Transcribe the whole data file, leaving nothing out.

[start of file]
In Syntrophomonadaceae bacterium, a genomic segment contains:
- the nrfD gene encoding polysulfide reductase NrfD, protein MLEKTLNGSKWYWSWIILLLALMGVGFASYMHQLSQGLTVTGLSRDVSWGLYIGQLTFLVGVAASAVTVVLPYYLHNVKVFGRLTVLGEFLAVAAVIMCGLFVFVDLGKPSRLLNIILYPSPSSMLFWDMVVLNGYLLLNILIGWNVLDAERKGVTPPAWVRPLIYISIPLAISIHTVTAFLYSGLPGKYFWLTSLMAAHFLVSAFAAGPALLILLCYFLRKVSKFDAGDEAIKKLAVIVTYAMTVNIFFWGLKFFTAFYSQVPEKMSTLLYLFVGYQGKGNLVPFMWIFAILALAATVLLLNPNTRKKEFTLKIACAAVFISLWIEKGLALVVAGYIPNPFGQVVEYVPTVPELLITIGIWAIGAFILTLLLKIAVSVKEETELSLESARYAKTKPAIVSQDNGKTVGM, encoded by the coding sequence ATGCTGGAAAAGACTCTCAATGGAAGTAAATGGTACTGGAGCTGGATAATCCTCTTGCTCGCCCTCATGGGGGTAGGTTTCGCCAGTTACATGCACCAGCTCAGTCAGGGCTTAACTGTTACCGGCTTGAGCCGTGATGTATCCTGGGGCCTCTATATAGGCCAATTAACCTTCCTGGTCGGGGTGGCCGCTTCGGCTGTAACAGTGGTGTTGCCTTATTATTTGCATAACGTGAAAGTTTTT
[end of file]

In Syntrophomonadaceae bacterium, a genomic segment contains:
- the nrfD gene encoding polysulfide reductase NrfD, protein MLEKTLNGSKWYWSWIILLLALMGVGFASYMHQLSQGLTVTGLSRDVSWGLYIGQLTFLVGVAASAVTVVLPYYLHNVKVFGRLTVLGEFLAVAAVIMCGLFVFVDLGKPSRLLNIILYPSPSSMLFWDMVVLNGYLLLNILIGWNVLDAERKGVTPPAWVRPLIYISIPLAISIHTVTAFLYSGLPGKYFWLTSLMAAHFLVSAFAAGPALLILLCYFLRKVSKFDAGDEAIKKLAVIVTYAMTVNIFFWGLKFFTAFYSQVPEKMSTLLYLFVGYQGKGNLVPFMWIFAILALAATVLLLNPNTRKKEFTLKIACAAVFISLWIEKGLALVVAGYIPNPFGQVVEYVPTVPELLITIGIWAIGAFILTLLLKIAVSVKEETELSLESARYAKTKPAIVSQDNGKTVGM, encoded by the coding sequence ATGCTGGAAAAGACTCTCAATGGAAGTAAATGGTACTGGAGCTGGATAATCCTCTTGCTCGCCCTCATGGGGGTAGGTTTCGCCAGTTACATGCACCAGCTCAGTCAGGGCTTAACTGTTACCGGCTTGAGCCGTGATGTATCCTGGGGCCTCTATATAGGCCAATTAACCTTCCTGGTCGGGGTGGCCGCTTCGGCTGTAACAGTGGTGTTGCCTTATTATTTGCATAACGTGAAAGTTTTT